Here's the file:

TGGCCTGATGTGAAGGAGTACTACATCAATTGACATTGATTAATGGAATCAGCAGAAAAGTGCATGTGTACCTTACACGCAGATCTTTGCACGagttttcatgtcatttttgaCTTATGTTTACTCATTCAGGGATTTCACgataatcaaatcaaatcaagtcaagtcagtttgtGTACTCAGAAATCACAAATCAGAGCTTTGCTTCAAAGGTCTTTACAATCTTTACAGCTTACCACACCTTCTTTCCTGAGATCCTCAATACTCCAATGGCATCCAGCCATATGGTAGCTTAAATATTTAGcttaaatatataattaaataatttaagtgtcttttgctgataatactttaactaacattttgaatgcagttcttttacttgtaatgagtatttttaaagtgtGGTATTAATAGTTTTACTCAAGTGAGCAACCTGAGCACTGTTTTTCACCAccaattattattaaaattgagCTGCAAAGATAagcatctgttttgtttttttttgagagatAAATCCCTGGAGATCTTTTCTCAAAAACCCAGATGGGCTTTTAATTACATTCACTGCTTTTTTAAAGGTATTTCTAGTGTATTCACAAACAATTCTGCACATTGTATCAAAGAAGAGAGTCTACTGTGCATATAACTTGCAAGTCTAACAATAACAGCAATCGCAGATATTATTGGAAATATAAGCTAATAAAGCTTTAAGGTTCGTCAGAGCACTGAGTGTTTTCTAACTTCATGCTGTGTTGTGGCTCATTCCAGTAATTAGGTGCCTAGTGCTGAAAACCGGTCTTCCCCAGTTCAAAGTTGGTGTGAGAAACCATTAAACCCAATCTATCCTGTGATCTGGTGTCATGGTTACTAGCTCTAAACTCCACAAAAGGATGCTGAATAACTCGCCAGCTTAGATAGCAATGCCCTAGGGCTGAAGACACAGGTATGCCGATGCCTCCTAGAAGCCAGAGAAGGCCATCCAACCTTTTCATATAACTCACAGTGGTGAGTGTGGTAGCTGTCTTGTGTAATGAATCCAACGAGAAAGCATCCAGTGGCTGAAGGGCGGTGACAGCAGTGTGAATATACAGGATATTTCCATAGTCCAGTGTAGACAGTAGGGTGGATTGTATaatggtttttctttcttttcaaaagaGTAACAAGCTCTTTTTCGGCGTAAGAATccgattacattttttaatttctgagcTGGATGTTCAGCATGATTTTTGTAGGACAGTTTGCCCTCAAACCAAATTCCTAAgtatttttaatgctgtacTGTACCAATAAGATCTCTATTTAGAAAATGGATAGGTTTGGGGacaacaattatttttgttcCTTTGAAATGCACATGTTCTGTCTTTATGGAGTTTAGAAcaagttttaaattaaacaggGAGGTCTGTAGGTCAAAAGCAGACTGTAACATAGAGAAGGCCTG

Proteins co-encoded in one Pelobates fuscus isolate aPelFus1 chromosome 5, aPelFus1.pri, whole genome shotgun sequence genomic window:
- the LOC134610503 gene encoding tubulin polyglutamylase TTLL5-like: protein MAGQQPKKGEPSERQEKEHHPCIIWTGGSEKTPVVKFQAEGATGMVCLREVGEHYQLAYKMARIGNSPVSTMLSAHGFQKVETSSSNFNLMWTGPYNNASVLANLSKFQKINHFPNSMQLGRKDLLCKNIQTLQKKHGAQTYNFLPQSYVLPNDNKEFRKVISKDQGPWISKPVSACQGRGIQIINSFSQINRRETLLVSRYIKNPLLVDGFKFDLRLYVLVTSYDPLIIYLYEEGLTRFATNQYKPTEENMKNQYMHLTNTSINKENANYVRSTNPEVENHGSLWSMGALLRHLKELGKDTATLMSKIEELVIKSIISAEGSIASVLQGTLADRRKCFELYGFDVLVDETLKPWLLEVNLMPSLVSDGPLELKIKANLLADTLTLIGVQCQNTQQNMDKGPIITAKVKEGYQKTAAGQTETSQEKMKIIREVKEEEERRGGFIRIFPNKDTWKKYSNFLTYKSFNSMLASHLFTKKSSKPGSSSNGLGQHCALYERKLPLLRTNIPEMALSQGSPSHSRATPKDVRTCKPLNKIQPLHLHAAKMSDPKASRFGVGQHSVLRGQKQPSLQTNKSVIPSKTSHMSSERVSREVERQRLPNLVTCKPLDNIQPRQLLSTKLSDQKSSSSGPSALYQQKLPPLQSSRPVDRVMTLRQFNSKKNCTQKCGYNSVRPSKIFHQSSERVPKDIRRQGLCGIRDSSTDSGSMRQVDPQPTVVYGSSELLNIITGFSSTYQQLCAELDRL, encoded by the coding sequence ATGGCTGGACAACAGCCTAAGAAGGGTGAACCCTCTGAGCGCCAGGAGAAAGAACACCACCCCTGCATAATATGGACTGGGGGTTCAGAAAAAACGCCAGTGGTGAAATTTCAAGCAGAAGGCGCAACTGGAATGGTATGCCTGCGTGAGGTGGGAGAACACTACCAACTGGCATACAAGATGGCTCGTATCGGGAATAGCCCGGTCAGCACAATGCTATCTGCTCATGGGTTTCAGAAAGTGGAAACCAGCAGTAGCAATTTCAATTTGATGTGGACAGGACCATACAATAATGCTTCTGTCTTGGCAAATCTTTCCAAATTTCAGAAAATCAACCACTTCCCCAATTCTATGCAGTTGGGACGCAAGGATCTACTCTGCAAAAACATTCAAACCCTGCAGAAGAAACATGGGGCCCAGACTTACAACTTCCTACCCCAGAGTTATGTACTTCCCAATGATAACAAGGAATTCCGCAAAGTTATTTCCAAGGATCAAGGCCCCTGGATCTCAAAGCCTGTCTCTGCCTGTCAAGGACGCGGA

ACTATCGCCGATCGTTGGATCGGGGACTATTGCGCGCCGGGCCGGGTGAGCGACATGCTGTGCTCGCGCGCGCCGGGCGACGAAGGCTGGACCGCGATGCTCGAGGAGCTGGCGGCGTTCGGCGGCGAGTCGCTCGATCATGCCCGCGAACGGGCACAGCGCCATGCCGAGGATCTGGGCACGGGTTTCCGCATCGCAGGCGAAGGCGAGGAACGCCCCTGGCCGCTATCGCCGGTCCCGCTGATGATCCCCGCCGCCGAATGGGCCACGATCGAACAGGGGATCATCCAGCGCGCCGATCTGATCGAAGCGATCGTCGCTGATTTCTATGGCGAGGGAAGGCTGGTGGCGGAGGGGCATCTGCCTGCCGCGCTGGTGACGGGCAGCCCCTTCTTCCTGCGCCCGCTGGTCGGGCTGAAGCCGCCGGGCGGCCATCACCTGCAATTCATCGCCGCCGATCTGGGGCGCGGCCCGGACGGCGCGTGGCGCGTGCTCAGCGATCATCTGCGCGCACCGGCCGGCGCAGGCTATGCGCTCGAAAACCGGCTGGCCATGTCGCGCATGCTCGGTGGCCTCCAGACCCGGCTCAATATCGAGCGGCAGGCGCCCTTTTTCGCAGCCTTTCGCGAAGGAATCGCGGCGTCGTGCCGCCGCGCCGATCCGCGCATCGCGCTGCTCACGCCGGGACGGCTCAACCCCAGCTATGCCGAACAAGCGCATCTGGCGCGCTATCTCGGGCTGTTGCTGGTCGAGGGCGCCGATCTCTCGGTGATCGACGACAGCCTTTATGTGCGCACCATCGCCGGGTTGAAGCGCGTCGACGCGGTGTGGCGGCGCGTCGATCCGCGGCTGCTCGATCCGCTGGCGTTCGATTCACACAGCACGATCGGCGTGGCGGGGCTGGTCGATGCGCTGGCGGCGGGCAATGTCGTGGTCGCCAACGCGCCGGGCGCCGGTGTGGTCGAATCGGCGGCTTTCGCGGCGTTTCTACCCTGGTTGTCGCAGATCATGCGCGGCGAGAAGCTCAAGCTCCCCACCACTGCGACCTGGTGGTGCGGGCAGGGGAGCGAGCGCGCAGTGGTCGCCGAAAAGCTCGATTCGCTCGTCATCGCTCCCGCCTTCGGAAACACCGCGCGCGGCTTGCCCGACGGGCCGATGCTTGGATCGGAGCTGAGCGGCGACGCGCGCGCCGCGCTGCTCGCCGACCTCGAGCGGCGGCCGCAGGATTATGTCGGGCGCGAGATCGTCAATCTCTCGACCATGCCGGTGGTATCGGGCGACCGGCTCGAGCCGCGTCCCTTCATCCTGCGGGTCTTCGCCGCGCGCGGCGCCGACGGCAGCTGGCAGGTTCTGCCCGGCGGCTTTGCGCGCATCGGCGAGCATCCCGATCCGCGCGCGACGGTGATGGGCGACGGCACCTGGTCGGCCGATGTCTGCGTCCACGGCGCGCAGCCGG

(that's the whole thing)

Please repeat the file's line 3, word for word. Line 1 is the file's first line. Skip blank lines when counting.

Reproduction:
- the LOC134610503 gene encoding tubulin polyglutamylase TTLL5-like: protein MAGQQPKKGEPSERQEKEHHPCIIWTGGSEKTPVVKFQAEGATGMVCLREVGEHYQLAYKMARIGNSPVSTMLSAHGFQKVETSSSNFNLMWTGPYNNASVLANLSKFQKINHFPNSMQLGRKDLLCKNIQTLQKKHGAQTYNFLPQSYVLPNDNKEFRKVISKDQGPWISKPVSACQGRGIQIINSFSQINRRETLLVSRYIKNPLLVDGFKFDLRLYVLVTSYDPLIIYLYEEGLTRFATNQYKPTEENMKNQYMHLTNTSINKENANYVRSTNPEVENHGSLWSMGALLRHLKELGKDTATLMSKIEELVIKSIISAEGSIASVLQGTLADRRKCFELYGFDVLVDETLKPWLLEVNLMPSLVSDGPLELKIKANLLADTLTLIGVQCQNTQQNMDKGPIITAKVKEGYQKTAAGQTETSQEKMKIIREVKEEEERRGGFIRIFPNKDTWKKYSNFLTYKSFNSMLASHLFTKKSSKPGSSSNGLGQHCALYERKLPLLRTNIPEMALSQGSPSHSRATPKDVRTCKPLNKIQPLHLHAAKMSDPKASRFGVGQHSVLRGQKQPSLQTNKSVIPSKTSHMSSERVSREVERQRLPNLVTCKPLDNIQPRQLLSTKLSDQKSSSSGPSALYQQKLPPLQSSRPVDRVMTLRQFNSKKNCTQKCGYNSVRPSKIFHQSSERVPKDIRRQGLCGIRDSSTDSGSMRQVDPQPTVVYGSSELLNIITGFSSTYQQLCAELDRL, encoded by the coding sequence ATGGCTGGACAACAGCCTAAGAAGGGTGAACCCTCTGAGCGCCAGGAGAAAGAACACCACCCCTGCATAATATGGACTGGGGGTTCAGAAAAAACGCCAGTGGTGAAATTTCAAGCAGAAGGCGCAACTGGAATGGTATGCCTGCGTGAGGTGGGAGAACACTACCAACTGGCATACAAGATGGCTCGTATCGGGAATAGCCCGGTCAGCACAATGCTATCTGCTCATGGGTTTCAGAAAGTGGAAACCAGCAGTAGCAATTTCAATTTGATGTGGACAGGACCATACAATAATGCTTCTGTCTTGGCAAATCTTTCCAAATTTCAGAAAATCAACCACTTCCCCAATTCTATGCAGTTGGGACGCAAGGATCTACTCTGCAAAAACATTCAAACCCTGCAGAAGAAACATGGGGCCCAGACTTACAACTTCCTACCCCAGAGTTATGTACTTCCCAATGATAACAAGGAATTCCGCAAAGTTATTTCCAAGGATCAAGGCCCCTGGATCTCAAAGCCTGTCTCTGCCTGTCAAGGACGCGGA